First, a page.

Strong Points: Engrossing story and excellent character development; nice magic system where each character can learn every spell.  
Weak Points: Some of the graphics didn't age well, broken cloud save system.
Moral Warnings: Like many RPGs there’s violence and magic; with the language and blasphemy I won’t let my kids play this one for a while.

Enemy battles for the most part are random, except for a few bosses that are shown beforehand. Generally speaking, if you have a save point and a means to replenish your health and magic points, there’s a boss waiting for you around the corner.  You can save anytime in the overworld but once you’re inside a place, you’re limited to save points.  

The cloud save system in the PC version is unreliable to say the least.  If you launch the game with an active Internet connection you’re at the mercy of their server to allow you to save and load your progress.  There have been many times where I have played and had to leave but couldn’t save my progress.  Sometimes it’s available again within a few minutes but oftentimes it’s longer.  The only way to save every time is to launch the game without an Internet connection.  That way it will use the save files on your computer and synchronize them the next time it’s launched with an Internet connection.

Even with the broken cloud saves the PC version is still worth getting for the audio tweaking and improved graphics.  The antialiasing and improved character models look much better than the original PlayStation models.  There’s a wide variety of enemies and unique bosses.  The Materia summons and powers are fun to watch, though some of the animations take quite a while to complete and you cannot skip past them.    There are many mini-games including the ability to race chocobos, snowboard, fight in the battle arena and to defend the condor’s egg at Fort Condor.  The Fort Condor mini-game graphics are pretty crude and it’s hard to distinguish the units from each other. 

Score Breakdown:
Higher is better
(10/10 is perfect)

Game Score - 86%
Gameplay - 18/20
Graphics - 7/10
Sound - 9/10
Stability - 4/5
Controls - 5/5

Morality Score - 64%
Violence - 7/10
Language - 1.5/10
Sexual Content - 6.5/10
Occult/Supernatural - 8.5/10
Cultural/Moral/Ethical - 8.5/10

The characters have a lot of personality and their movements and animations compliment them nicely.  At the end of a fight, Tifa will stick out her (well endowed) chest with a stance that says “See! I did that.”   Cloud does a nice sword twirl at the end of every battle while Cid casually takes a puff from his cigarette.  Cid’s character is funny but his language is very coarse and says every word but the F-bomb.  Barret also has a short temper and a potty mouth.  It's also worth mentioning that the Lord's name is taken in vain here.  While I appreciate eco-friendliness this game, it does give the planet feelings and a consciousness.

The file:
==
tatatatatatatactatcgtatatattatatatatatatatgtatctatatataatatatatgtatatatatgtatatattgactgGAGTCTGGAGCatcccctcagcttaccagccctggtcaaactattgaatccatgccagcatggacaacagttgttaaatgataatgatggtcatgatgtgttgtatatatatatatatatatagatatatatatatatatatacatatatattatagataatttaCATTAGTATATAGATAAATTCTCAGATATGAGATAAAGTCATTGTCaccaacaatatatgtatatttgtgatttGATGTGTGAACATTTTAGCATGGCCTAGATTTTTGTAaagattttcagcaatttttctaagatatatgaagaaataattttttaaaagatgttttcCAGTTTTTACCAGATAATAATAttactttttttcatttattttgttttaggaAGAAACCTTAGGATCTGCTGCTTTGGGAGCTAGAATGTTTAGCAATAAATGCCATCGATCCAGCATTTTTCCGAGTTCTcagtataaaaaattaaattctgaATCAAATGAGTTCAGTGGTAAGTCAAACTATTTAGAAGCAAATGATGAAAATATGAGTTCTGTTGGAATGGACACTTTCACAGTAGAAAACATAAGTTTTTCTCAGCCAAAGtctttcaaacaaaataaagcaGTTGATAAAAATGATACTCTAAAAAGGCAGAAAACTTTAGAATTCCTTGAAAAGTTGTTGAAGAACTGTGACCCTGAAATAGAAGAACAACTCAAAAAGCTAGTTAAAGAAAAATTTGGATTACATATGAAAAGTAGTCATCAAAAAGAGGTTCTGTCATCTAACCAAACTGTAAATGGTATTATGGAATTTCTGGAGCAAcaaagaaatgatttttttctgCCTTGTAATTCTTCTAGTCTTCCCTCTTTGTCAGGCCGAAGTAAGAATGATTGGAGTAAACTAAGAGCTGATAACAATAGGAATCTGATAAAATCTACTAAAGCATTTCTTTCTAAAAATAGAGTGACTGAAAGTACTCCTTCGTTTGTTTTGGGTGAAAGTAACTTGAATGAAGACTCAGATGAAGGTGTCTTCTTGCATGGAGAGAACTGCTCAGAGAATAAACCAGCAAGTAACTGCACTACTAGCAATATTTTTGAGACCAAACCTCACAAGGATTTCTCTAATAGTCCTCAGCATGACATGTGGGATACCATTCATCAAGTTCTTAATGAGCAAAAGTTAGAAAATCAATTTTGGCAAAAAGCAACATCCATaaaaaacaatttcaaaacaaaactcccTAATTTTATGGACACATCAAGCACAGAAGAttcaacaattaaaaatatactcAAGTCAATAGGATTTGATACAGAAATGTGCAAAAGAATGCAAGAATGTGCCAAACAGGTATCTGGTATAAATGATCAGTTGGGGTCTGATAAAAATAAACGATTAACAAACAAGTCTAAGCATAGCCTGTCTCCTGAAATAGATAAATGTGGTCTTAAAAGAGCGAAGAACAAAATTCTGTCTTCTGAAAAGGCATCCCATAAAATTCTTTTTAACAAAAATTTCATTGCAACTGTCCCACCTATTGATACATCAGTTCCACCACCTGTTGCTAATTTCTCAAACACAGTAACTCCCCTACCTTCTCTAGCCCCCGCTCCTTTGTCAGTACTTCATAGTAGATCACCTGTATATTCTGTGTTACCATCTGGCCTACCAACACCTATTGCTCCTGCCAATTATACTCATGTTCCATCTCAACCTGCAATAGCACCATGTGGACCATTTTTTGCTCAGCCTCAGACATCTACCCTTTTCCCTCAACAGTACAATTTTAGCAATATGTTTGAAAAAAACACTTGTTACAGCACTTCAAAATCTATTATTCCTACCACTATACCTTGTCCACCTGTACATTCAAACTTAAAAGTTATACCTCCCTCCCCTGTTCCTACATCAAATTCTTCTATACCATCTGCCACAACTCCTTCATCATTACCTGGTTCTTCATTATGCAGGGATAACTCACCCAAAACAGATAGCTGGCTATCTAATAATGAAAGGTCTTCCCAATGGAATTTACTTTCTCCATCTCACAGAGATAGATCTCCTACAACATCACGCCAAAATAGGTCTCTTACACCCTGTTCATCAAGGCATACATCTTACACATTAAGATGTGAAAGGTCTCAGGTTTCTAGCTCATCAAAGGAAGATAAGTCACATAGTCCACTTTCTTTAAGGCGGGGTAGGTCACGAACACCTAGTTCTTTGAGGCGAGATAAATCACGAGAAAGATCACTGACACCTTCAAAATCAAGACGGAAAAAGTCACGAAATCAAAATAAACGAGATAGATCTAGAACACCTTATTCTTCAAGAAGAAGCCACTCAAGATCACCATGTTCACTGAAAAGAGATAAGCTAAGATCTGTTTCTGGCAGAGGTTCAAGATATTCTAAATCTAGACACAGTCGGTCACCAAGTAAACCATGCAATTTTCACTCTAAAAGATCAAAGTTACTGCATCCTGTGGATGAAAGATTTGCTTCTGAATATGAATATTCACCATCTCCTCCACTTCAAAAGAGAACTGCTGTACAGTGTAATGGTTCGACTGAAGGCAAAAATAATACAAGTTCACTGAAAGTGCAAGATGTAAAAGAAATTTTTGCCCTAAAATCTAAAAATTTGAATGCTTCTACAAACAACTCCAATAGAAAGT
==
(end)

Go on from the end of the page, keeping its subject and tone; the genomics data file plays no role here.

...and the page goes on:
Fortunately the language is not heard in the cut scenes which are nicely rendered and aged pretty well.  The music in the movies, towns, caves and battles is simply breathtaking.  Each character has their own theme song that suits their personality nicely.  Nobuo Uematsu has composed another masterpiece here.  I used a program called Anxious Heart that allowed me to swap out the PC music for the better quality PlayStation music.  To add icing on the cake, I was able to change out some of the songs (Those Who Fight Further, JENOVA) to the Black Mages version.  This mod is of questionable legality since it's downloading music from the Internet, but we do own The Black Mages CDs and the PlayStation version of Final Fantasy VII.

The Battle music and songs like One Wing Angel sets Final Fantasy VII apart from the rest, not to mention the funny characters, awkward situations and humorous encounters.  I still recommend playing the previous Final Fantasy games but I can understand why Final Fantasy VII sold so well and still has quite the following.  I recommend picking it up if you haven’t played it yet.  Just keep in mind that it definitely earns its Teen rating.


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Christ Centered Gamer looks at video games from two view points. We analyze games on a secular level which will break down a game based on its graphics, sound, stability and overall gaming experience. If you’re concerned about the family friendliness of a game, we have a separate moral score which looks at violence, language, sexual content, occult references and other ethical issues.